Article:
While we were out at a camp, I was sitting on the back porch with her and her husband and I was looking over the lake. I was reminded of a story. Perhaps the story is true or isn’t true, but it has a tremendous point. A man was going across a frozen lake, but fearful that the ice was too thin. And so in order to make sure that he was spreading his weight, he actually was crawling on his hands and knees, hoping eventually to get across this lake. Well, the story goes that in the distance coming toward him he suddenly noticed a team of horses crossing the ice. He began to realize, if the ice is thick enough for the team of horses, why am I crawling on this lake? Why don’t I get up and jump and run on it and enjoy it? And the woman saw the point immediately because I said to her, “The ice beneath you as a true believer is just as thick as it is beneath me. We’re both depending on Christ.” And she said, “The only difference is, you’re enjoying it and I’m not.” And that’s true.
This leads us to a point that needs to be emphasized again and that is this, that if we have faith in the right object, namely Christ, it is better to believe in Christ alone with a trembling hand, so to speak, than it is to have a false faith with steady confidence.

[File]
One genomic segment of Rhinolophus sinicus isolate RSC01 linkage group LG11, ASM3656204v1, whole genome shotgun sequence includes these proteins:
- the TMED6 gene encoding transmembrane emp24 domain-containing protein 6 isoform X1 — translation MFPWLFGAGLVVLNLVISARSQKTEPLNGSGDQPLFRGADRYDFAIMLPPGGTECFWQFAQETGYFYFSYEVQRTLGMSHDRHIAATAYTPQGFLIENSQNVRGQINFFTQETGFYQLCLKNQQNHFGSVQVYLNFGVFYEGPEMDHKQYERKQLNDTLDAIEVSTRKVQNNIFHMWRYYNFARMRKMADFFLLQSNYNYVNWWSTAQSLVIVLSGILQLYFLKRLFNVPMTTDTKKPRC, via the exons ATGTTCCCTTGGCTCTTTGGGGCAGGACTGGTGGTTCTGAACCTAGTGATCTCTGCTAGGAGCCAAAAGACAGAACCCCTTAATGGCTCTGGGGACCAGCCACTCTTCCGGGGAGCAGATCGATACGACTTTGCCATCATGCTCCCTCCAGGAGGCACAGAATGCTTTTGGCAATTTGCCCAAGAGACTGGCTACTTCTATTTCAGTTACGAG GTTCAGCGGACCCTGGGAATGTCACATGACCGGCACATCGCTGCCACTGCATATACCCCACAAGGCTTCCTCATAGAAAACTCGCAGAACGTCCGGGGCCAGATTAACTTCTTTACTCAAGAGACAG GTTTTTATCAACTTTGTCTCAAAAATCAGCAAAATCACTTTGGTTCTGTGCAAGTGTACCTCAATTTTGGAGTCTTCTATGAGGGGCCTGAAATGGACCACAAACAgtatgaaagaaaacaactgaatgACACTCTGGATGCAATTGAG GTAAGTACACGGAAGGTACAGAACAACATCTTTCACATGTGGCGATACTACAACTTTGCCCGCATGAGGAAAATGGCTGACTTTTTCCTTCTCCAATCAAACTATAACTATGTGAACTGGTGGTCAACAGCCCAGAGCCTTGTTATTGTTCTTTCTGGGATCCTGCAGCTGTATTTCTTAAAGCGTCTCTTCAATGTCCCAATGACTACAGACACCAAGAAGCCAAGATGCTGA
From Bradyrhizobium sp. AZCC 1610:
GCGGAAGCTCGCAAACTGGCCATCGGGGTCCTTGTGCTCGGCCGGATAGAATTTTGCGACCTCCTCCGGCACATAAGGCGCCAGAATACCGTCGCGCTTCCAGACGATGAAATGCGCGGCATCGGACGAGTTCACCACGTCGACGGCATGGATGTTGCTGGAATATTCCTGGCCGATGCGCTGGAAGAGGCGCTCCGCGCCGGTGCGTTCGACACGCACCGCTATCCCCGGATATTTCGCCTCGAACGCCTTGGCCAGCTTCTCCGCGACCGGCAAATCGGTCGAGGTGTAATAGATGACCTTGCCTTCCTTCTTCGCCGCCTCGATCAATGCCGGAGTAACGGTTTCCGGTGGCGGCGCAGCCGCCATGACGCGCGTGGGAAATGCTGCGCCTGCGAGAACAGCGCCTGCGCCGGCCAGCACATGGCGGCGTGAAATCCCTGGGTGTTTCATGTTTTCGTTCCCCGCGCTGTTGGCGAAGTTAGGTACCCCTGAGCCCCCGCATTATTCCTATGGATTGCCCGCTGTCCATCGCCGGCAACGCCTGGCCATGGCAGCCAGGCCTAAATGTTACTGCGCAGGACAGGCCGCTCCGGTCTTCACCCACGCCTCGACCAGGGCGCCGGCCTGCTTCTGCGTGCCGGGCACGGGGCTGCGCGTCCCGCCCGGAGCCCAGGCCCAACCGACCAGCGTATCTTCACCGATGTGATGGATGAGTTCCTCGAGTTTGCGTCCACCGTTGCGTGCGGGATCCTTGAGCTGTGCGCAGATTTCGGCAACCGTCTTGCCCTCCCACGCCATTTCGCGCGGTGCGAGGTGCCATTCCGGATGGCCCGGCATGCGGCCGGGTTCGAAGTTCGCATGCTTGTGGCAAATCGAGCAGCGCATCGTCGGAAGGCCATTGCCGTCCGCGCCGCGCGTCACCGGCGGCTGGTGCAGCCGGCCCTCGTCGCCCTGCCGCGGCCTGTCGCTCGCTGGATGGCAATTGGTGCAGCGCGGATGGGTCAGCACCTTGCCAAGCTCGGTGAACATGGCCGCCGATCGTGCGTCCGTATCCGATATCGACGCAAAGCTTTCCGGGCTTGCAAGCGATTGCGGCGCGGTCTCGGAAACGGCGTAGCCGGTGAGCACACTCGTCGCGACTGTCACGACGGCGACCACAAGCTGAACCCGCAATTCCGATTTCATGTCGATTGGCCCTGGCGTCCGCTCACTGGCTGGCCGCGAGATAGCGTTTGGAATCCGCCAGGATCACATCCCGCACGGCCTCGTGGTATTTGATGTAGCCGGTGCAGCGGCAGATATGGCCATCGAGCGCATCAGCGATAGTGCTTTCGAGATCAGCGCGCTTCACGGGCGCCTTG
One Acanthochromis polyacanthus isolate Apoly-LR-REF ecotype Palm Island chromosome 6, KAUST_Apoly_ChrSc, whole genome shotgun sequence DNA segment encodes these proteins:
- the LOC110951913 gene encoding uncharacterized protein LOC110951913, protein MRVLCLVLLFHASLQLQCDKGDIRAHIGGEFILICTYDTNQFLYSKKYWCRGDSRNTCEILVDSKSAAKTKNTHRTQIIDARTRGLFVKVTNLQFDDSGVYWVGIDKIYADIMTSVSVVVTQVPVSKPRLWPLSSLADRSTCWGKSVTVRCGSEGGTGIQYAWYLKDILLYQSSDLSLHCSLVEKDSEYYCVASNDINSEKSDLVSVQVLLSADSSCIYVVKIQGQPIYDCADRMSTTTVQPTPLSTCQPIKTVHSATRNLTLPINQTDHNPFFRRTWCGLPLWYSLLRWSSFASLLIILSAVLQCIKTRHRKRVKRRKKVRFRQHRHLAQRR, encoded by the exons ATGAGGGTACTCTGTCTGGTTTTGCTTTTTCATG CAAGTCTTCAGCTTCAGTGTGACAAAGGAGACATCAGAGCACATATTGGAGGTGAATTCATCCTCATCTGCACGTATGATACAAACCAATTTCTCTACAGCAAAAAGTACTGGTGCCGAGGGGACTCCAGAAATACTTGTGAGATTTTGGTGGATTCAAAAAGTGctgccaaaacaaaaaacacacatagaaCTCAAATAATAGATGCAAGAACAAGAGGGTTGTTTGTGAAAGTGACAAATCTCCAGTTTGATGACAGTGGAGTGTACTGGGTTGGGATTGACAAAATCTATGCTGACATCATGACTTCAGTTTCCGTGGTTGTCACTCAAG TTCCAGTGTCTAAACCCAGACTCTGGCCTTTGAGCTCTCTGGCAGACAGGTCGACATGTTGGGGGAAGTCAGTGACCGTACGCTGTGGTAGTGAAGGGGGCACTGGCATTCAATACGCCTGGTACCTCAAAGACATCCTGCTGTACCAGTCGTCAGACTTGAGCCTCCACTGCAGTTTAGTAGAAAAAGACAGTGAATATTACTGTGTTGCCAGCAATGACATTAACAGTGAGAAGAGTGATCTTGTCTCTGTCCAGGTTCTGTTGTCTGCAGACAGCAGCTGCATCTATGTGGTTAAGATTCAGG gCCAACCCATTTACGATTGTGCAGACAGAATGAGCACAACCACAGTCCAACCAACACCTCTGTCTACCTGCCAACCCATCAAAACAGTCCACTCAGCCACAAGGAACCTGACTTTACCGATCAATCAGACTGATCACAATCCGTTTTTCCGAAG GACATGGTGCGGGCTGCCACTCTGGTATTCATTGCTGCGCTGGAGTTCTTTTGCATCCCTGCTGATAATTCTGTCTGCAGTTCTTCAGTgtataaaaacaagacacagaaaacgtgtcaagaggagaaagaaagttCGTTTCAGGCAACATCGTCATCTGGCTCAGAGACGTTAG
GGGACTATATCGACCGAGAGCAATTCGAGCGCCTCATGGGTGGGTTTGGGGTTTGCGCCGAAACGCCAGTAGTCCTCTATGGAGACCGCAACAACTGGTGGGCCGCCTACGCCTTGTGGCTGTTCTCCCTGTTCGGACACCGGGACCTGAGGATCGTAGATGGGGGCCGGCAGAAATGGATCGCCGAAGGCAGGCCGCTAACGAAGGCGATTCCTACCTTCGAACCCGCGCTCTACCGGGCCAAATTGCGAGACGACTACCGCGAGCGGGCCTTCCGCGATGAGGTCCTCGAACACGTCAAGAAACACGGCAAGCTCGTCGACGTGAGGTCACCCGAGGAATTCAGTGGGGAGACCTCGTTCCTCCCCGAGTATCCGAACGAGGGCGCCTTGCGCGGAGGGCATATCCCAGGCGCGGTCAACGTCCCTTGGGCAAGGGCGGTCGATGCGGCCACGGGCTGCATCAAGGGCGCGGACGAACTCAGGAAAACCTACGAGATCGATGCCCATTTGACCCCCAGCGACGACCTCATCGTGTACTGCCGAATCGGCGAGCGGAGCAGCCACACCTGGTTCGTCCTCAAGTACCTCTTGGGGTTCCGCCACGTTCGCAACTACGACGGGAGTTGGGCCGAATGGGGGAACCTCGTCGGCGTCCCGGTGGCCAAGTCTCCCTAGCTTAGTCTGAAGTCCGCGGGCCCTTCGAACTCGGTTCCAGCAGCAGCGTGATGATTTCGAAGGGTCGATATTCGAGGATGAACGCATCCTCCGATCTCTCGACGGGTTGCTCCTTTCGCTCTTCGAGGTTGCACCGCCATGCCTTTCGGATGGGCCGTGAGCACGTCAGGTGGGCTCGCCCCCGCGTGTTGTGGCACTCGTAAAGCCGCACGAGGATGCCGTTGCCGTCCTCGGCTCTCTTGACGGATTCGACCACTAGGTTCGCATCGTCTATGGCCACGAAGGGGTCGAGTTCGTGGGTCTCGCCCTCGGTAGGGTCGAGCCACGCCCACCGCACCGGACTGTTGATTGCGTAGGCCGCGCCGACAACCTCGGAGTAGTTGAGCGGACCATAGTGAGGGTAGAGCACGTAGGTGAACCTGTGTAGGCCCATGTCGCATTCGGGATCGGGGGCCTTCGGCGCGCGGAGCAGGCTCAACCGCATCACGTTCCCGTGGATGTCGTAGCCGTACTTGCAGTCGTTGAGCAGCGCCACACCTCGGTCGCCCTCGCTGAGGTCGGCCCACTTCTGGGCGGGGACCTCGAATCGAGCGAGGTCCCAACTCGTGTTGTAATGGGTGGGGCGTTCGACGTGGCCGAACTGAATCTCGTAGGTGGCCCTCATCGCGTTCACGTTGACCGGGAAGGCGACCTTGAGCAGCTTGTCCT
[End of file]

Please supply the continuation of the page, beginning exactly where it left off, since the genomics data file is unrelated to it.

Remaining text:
You see because if that man had been out on the lake and had had total confidence that he could run on it but it was only a half inch thick, he’d have gone under. Faith is only as good as the object in which it is placed. And that’s what we are talking about here. How does one have a faith in Christ that is so satisfying that one is brought, as the Bible says, to the full assurance of faith?
Ankerberg: If you’re going to straighten out people’s thinking and give them assurance of their salvation, you do have to put certain promises into their head. And unfortunately, some of our friends that are preachers sometimes do not say it crisply, precisely, or even accurately when they talk about what salvation is.
For example, there was a lady that you talked about in the book that listened to a preacher on the air. And this preacher said, “Yes, you’ve got to believe in Christ, but he also made it sound like they had to look at their works. And if there wasn’t a confirmation by their works, then they weren’t really saved. That, I think, is a recipe for disaster. Because you have to ask, “How many of our works, how much of our works have to arrive before I would have security or knowledge or assurance that I had been accepted?” Then, the emphasis switches now to my works instead of what Christ did. Tell us about that lady and what you told her.